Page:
Editorials

FW food deserts could get some rain soon

THE EDITORIAL BOARD

A customer leaves the Veggie Mobile after buying produce in Albany, N.Y., Friday, May 9, 2008. With the rapidly climbing cost of food and fuel, states and nonprofit groups are finding ways to get healthy food to underserved areas.
A customer leaves the Veggie Mobile after buying produce in Albany, N.Y., Friday, May 9, 2008. With the rapidly climbing cost of food and fuel, states and nonprofit groups are finding ways to get healthy food to underserved areas. AP

The city of Fort Worth is trying to bring some much-needed rain to its food deserts.

A food desert exists when a neighborhood or area doesn’t have access to fresh produce or healthier options.

Most food deserts have only convenience stores within walking distance and the nearest grocery store is miles away.

Areas without grocery stores are usually impoverished. So not only is there not access to healthier food options, the residents of the area usually can’t afford to drive to a neighboring area and foot the cost for fresh cuts of meat, fruits or veggies.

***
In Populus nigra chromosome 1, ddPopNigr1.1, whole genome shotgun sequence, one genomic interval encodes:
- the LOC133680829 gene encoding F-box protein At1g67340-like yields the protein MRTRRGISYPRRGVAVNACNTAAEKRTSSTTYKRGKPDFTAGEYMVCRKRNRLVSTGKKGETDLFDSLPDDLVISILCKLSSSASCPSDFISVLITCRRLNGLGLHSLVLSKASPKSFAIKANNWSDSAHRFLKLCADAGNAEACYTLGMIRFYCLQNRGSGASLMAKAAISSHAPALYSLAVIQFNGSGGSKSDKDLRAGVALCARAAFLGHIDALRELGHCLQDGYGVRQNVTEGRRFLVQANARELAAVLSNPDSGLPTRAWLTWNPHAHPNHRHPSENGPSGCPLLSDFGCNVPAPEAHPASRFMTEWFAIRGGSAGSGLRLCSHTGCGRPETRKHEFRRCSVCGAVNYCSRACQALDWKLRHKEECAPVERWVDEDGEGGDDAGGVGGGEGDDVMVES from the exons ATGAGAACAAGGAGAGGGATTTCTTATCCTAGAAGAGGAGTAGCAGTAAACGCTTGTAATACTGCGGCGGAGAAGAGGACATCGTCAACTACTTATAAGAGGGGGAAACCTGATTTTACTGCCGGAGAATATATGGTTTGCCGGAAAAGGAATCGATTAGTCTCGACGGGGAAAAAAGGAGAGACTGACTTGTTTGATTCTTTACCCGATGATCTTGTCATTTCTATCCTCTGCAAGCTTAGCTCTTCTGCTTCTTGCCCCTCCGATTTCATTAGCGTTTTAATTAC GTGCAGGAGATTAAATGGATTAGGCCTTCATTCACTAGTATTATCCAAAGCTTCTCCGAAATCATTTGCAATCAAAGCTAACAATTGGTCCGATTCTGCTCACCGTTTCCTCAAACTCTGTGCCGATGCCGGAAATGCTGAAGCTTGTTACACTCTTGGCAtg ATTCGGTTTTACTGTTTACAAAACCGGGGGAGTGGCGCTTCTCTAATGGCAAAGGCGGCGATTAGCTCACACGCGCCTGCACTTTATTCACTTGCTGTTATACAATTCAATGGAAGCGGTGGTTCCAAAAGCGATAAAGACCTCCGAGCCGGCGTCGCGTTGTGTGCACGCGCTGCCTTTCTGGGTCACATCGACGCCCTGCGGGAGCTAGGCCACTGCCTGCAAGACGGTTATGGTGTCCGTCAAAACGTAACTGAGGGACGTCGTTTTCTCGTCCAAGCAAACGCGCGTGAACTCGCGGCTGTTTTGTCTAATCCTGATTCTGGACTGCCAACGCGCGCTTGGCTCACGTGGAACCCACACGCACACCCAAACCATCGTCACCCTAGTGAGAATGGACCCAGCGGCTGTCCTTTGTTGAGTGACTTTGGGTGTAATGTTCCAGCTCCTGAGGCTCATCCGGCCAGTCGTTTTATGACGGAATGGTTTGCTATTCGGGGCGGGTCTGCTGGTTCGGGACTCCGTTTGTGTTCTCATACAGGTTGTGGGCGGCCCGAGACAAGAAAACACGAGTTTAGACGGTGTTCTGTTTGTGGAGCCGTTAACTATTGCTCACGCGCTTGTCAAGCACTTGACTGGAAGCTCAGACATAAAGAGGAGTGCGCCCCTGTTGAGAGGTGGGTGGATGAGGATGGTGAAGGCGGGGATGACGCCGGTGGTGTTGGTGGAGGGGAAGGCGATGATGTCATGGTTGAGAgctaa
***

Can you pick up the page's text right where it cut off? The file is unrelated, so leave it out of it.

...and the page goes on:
And this isn’t a strictly urban problem; rural and suburban areas sometimes become food deserts.

Currently, 11 food deserts exist in Tarrant County, seven in Fort Worth alone.

City staffers, along with nutrition education groups, are trying to amend ordinances to allow vendors and pushcarts to sell fresh market items in residential areas.

If all goes according to plan, vendors could be able to set up a pop-up produce market or have an operation similar to an ice cream truck.

The amendment will be presented to neighborhood associations for input before being considered by the Zoning Commission and City Council.

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